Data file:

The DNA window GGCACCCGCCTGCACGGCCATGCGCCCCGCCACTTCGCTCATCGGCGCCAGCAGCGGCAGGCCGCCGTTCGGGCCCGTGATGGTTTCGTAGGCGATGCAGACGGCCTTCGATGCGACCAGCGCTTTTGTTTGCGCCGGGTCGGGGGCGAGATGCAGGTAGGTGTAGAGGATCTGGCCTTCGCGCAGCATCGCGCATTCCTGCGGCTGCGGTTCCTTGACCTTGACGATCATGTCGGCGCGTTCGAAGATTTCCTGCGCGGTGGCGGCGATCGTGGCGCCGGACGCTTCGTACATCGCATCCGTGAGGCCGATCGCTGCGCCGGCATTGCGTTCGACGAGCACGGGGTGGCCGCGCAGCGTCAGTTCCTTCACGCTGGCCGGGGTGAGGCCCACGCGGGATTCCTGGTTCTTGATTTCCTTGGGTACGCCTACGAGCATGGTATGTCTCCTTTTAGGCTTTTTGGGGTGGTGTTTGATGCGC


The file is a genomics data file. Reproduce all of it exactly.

The DNA window GGCACCCGCCTGCACGGCCATGCGCCCCGCCACTTCGCTCATCGGCGCCAGCAGCGGCAGGCCGCCGTTCGGGCCCGTGATGGTTTCGTAGGCGATGCAGACGGCCTTCGATGCGACCAGCGCTTTTGTTTGCGCCGGGTCGGGGGCGAGATGCAGGTAGGTGTAGAGGATCTGGCCTTCGCGCAGCATCGCGCATTCCTGCGGCTGCGGTTCCTTGACCTTGACGATCATGTCGGCGCGTTCGAAGATTTCCTGCGCGGTGGCGGCGATCGTGGCGCCGGACGCTTCGTACATCGCATCCGTGAGGCCGATCGCTGCGCCGGCATTGCGTTCGACGAGCACGGGGTGGCCGCGCAGCGTCAGTTCCTTCACGCTGGCCGGGGTGAGGCCCACGCGGGATTCCTGGTTCTTGATTTCCTTGGGTACGCCTACGAGCATGGTATGTCTCCTTTTAGGCTTTTTGGGGTGGTGTTTGATGCGC